Local shiraz is almost as acclaimed in Canberra’s wine region; make for Yarrh Wines, nestled in bushland 7km northeast of Murrumbateman. Their plummy, small-batch shiraz wines are somehow tastier in the glow of their eco-conscious practices (such as a naturally cooled sunken cellar and passive solar design).

The trouble with out-of-town wineries is that you need a car to reach them. Fortunately back in the city, tucked-away Canberra Wine Housecurates the best of the region – like Lerida Estate’s floral pinot gris and peppery Four Winds shiraz – on its menu. So after one too many ‘what’s grüner veltliner, anyway?’ moments, you can stagger into a taxi bound for your hotel.

Bartenders at Jones & Co, Canberra © Jones & CoExpect stylish food, extravagant cocktails and classy service at Jones & Co © Jones & Co

Pair cocktails with fusion cuisine

Befitting Canberra’s community of diplomats and expats, the restaurant scene is a grab-bag of international cuisines. The downside? Some restaurants justify high prices by OTT presentation and stiff service. However, plenty of restaurants strike the right tone and, for a city accused of being a goody-two-shoes, some of them feel pretty naughty, too…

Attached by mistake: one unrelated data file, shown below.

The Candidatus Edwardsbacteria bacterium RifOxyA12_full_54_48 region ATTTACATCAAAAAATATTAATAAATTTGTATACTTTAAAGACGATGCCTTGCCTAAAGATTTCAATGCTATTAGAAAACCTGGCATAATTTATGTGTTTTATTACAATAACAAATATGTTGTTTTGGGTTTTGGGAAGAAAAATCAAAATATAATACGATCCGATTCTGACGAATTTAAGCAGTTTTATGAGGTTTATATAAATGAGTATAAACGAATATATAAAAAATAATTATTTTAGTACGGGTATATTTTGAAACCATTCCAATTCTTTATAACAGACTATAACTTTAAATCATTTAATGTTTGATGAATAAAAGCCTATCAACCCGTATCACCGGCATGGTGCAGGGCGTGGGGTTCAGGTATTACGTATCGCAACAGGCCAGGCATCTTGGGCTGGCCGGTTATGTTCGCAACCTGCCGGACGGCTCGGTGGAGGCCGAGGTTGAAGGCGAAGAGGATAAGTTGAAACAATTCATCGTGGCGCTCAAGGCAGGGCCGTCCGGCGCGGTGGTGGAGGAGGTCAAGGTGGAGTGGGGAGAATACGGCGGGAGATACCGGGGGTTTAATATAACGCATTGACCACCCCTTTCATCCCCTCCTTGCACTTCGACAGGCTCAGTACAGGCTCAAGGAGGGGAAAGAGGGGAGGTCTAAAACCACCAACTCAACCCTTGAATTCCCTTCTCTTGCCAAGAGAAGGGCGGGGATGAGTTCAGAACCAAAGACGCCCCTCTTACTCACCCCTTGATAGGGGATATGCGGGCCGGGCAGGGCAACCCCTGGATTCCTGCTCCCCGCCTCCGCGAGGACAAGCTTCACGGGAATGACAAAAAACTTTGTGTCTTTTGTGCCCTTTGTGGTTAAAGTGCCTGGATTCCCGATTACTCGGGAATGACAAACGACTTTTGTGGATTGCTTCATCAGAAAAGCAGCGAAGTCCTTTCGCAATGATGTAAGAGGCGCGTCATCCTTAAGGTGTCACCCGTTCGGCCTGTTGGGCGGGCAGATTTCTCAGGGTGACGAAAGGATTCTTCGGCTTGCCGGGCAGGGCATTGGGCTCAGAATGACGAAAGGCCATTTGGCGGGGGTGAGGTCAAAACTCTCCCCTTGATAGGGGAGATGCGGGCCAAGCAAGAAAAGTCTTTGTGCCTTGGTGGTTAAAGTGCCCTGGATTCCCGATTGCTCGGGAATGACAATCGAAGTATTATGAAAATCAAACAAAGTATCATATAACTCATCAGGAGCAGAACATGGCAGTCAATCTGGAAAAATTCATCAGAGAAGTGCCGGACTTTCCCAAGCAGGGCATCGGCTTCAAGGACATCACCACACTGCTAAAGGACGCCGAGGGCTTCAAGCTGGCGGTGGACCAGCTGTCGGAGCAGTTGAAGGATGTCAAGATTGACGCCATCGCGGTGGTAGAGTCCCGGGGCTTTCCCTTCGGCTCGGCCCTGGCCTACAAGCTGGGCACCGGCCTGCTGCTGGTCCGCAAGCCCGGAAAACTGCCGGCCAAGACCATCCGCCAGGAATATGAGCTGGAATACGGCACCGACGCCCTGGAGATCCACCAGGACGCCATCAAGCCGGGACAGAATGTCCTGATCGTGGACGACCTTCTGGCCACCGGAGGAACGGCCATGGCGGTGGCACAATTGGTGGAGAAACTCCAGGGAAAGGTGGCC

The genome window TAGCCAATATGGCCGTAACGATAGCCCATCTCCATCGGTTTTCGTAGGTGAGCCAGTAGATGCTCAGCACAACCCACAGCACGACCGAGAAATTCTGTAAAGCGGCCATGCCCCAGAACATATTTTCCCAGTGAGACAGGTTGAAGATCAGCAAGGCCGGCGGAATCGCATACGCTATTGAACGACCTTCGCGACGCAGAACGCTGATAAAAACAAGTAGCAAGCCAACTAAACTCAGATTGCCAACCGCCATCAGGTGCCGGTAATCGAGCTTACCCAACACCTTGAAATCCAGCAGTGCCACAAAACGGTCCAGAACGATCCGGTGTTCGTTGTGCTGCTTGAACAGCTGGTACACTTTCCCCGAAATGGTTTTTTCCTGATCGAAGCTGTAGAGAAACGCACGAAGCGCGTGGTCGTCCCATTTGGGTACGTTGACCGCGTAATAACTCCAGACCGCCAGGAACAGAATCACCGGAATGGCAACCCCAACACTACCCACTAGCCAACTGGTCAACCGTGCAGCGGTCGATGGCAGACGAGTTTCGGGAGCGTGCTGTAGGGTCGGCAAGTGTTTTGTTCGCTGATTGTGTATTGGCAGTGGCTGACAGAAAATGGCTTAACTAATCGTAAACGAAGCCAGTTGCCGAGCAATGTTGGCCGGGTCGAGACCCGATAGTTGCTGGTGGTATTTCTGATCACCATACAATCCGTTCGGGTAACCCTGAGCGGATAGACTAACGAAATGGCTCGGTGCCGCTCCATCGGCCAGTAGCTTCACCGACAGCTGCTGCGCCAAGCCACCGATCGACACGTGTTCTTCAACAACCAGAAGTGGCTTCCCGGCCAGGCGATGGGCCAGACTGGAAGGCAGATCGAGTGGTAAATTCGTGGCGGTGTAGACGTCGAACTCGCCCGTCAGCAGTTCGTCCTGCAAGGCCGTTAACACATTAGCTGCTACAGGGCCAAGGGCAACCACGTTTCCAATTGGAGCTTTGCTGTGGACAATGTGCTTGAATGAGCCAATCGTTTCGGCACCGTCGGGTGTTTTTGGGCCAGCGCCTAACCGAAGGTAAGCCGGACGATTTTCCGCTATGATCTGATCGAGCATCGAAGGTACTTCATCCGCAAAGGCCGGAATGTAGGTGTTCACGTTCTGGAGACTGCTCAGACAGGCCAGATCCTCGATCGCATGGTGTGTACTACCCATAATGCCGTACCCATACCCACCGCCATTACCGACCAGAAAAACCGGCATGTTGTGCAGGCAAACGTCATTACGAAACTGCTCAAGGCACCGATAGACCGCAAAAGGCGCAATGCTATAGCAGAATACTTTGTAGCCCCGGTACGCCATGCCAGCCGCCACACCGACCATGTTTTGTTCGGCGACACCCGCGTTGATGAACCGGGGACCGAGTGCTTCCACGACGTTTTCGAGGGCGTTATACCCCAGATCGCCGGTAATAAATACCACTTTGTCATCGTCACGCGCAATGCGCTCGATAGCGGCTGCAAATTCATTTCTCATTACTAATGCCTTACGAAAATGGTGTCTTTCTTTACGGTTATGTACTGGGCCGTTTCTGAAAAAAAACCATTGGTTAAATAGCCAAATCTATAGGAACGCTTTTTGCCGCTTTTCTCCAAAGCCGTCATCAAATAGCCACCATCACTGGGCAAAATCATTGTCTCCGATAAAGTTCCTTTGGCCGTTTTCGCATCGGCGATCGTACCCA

Faux-industrial Jones & Co has a classic Canberra vibe, with marble-topped bars as polished as the service. Kingfish ceviche and oysters are whisked from the raw bar, and sharing plates of soft-shell crab and blue-cheese gnocchi keep grazers going for hours. Menu tip: ‘bigger share plates’ translates to ‘the size of your head’.

But Canberra’s dining scene is most stimulating where the line blurs between restaurant and boozer. Another trendy Braddon venue is Korean-fusion food and cocktail joint Lazy Su. Vegan glass-noodle salads and moreish pork bao are freshened by cocktails like matcha-infused pisco sour and aperol with yuzu (an aromatic citrus fruit). Just south is psychedelic diner Akiba, whose cocktails – wasabi martini, and banana, sake and rose water – embrace the menu’s Japanese flavours. On the opposite side of the globe (but only a short walk west) is Spanish-themed Temporada, a highly acclaimed tapas and wine haunt in a sleek, warehousey interior. From Australia to Spain via Asia: the perfect gourmet globetrot to finish a capital weekend in Canberra.